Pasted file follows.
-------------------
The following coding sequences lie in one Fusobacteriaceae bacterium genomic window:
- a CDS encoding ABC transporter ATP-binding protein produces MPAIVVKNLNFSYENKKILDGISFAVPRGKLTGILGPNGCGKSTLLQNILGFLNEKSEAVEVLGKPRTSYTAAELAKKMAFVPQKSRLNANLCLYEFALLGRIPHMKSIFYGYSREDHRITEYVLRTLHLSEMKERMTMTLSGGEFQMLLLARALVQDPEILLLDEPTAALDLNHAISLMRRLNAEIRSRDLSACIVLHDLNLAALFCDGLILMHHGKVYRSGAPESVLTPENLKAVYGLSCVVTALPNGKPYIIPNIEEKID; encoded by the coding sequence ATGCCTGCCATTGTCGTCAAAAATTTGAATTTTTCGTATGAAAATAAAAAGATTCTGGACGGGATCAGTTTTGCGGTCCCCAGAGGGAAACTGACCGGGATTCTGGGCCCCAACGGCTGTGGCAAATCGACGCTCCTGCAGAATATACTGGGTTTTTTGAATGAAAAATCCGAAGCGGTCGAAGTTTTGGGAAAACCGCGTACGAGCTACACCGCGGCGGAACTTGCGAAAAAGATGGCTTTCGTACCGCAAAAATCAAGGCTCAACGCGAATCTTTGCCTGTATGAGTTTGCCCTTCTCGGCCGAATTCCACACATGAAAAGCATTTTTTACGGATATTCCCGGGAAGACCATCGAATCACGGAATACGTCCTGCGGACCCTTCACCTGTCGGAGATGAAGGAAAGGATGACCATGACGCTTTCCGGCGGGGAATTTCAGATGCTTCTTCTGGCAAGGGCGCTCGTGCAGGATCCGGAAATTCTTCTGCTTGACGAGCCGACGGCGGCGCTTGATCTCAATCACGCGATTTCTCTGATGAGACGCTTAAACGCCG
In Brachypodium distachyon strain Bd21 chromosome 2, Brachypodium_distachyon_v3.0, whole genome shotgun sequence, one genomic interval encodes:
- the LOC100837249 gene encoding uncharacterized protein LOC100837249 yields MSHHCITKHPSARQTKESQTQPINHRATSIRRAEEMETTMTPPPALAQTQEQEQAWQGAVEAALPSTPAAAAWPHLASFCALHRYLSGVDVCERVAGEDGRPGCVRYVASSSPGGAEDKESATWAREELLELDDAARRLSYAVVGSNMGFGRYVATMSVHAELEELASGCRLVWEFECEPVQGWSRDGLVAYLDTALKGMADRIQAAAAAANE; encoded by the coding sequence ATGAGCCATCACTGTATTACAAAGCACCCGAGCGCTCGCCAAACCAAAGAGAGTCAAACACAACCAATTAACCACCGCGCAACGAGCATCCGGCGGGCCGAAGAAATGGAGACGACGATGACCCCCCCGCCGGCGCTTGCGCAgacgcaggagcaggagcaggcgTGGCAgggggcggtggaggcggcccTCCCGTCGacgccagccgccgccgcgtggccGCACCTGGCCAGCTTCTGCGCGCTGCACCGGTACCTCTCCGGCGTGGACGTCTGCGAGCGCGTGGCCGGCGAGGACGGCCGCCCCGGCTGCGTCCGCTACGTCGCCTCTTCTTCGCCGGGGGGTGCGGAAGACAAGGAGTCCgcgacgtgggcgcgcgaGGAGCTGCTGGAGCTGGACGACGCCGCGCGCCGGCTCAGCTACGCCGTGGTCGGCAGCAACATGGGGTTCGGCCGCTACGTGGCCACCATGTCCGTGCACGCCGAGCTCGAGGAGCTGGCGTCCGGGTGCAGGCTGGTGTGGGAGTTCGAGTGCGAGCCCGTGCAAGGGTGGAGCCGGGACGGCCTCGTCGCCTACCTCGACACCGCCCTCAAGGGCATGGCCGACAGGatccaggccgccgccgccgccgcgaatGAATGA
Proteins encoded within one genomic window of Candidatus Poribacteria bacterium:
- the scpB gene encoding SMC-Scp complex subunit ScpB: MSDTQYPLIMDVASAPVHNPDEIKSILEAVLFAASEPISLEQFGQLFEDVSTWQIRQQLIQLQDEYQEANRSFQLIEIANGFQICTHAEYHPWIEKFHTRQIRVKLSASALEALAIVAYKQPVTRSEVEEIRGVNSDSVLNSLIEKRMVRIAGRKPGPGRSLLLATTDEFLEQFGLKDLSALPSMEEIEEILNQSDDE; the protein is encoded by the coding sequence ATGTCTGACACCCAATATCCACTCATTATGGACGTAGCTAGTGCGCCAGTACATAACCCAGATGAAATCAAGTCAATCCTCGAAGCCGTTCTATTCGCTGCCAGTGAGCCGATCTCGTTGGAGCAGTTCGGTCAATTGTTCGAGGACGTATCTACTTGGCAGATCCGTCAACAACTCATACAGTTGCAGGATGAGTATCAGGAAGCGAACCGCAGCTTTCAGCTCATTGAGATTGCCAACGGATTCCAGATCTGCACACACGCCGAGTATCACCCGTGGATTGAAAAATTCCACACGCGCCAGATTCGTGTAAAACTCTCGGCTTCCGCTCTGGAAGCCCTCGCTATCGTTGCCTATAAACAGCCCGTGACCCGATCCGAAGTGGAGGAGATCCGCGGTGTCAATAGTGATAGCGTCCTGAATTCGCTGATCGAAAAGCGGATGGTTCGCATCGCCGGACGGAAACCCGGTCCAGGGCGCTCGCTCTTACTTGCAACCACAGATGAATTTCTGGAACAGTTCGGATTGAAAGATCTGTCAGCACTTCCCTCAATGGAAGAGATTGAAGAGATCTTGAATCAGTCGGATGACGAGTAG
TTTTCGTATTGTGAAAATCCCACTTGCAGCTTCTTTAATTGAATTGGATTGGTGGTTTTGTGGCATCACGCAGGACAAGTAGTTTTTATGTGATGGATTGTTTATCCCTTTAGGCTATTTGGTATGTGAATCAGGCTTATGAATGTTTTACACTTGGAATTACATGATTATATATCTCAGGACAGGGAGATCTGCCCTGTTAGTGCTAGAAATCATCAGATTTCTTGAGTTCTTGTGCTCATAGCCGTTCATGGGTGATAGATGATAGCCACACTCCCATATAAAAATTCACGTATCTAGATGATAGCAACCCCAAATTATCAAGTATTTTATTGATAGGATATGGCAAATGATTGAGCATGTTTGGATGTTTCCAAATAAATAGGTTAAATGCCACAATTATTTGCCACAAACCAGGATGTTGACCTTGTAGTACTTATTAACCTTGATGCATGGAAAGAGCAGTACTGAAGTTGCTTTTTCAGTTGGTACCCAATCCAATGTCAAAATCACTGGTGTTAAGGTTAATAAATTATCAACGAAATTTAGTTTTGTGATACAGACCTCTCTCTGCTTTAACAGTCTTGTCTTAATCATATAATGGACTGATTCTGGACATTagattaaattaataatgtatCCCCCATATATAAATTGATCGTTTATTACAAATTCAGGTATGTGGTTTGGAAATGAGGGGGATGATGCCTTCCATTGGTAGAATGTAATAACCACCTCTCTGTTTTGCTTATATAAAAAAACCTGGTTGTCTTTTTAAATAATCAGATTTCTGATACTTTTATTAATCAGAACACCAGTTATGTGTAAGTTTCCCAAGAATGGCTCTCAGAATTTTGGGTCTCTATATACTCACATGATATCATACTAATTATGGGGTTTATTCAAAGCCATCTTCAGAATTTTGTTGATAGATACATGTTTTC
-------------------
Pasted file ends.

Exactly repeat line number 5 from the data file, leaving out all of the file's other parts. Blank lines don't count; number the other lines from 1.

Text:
Proteins encoded within one genomic window of Candidatus Poribacteria bacterium: